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Scientists Are Getting Closer to an Invisibility Cloak

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Scientists are getting closer to creating a real-life invisibility cloak.

A new study published in the journal Science shows scientists have created what they are calling a "ultrathin invisibility skin cloak for visible light." The cloak has been shown to cover an object and—by manipulating certain wavelengths of light—render it invisible.

Light plays a central role in how we see objects. According to the Los Angeles Times, usually light bounces off of things and becomes distorted, which helps a person see the angles and curves of an object. However, the LA Times writes that the cloak is covered with "nanoantennas made of tiny gold blocks of different sizes that can counteract that distortion, making it seem to an observer like the light is coming from a flat surface."

The cloak is 80 nanometers thick, which is a bonus since the study authors say prior attempts have been too bulky and therefore difficult to scale up. Still, the current cloak only covers a very tiny object, so there's a long way to go before people can make themselves invisible or hard to see.

Other research teams are also looking into the creation of an invisibility cloak. In early July, University of California, San Diego researchers designed their own early version. "Invisibility may seem like magic at first, but its underlying concepts are familiar to everyone. All it requires is a clever manipulation of our perception,” Boubacar Kanté, a professor in the Department of Electrical and Computer Engineering at the UC San Diego Jacobs School of Engineering said in a statement about his work. “Full invisibility still seems beyond reach today, but it might become a reality in the near future thanks to recent progress in cloaking devices.”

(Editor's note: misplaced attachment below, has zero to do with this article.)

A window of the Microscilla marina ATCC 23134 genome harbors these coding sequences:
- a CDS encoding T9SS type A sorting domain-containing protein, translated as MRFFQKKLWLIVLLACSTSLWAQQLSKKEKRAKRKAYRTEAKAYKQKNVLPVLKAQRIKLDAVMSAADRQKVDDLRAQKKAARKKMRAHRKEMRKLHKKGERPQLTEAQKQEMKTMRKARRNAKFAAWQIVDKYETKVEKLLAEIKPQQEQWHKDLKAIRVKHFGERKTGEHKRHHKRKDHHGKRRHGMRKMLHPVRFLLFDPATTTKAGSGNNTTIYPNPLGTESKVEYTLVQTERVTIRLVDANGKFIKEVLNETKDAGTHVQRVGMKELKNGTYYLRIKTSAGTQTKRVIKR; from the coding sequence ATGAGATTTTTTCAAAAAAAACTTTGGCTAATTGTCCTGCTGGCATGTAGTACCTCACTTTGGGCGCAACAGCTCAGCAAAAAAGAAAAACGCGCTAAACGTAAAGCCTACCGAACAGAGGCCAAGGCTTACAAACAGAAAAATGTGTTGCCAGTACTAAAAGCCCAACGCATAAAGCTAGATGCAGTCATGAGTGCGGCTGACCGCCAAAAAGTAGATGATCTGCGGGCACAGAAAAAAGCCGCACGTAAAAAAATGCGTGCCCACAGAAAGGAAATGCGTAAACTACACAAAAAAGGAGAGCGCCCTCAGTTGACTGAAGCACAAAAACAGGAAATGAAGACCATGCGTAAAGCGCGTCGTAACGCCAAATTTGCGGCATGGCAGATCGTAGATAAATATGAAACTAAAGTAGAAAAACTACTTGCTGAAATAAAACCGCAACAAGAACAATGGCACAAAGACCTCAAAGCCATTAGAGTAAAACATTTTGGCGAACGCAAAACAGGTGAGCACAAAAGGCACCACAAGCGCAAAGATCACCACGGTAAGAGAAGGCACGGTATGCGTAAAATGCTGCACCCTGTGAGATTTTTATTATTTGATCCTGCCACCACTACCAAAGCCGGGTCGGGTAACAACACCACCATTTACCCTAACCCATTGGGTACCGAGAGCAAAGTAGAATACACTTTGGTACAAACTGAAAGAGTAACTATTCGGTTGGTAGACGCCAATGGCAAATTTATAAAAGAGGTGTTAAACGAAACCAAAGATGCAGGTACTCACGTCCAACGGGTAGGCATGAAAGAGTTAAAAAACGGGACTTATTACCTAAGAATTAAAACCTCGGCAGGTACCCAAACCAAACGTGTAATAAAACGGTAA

The Chevy Chaparral 2x Vision concept car on display during the third day of media day at the LA Auto show.
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Anybody can take Chevy's Chaparral 2x Vision concept car for a spin — anybody with Gran Turismo 6 for the Sony PlayStation, anyway, where the car is a playable download.Gene Blevins—LA DailyNews/Corbis
The Chevy Chaparral 2x Vision concept car on display during the third day of media day at the LA Auto show.
Toyota shows their future mobility concept Toyota FV2 during the 2014 International CES at the Las Vegas Convention Center on January 7, 2014 in Las Vegas.
Preview Day At The Moscow International Auto Salon
A worker cleans the floor beside Volkwagen's new concept car "TRISTAR" at the booth of German carmaker Volkswagen Nutzfahrzeuge ( Volkswagen Commercial Vehicles) at the IAA truck show in Hanover on Sept. 23, 2014.
Nissan shows their BladeGlider concept car on display during day 2 of media day at the LA Auto show on Nov. 19, 2014.
The Toyota C-HR Concept car is displayed on media day at the Paris Mondial de l'Automobile on Oct. 2, 2014.
The Maserati Alfieri concept car is displayed at the group's stand of the Geneva Motor Show, on March 4, 2014.
Mercedes-Benz's new Sport Utility Coupe concept car G-Code is seen at its unveiling event during the opening ceremony of Daimler AG's Mercedes-Benz research and development (R&D) centre in Beijing on Nov. 3, 2014.
A president-mobil concept car, designed by Georgy Ostretsov, is given a test run across the Zolotoi Rog (Golden Horn) Bay on Oct. 3, 2014. The car's engine is powered by ethanol biofuel.
Anybody can take Chevy's Chaparral 2x Vision concept car for a spin — anybody with Gran Turismo 6 for the Sony PlayStation, anyway, where the car is a playable download.
Gene Blevins—LA DailyNews/Corbis
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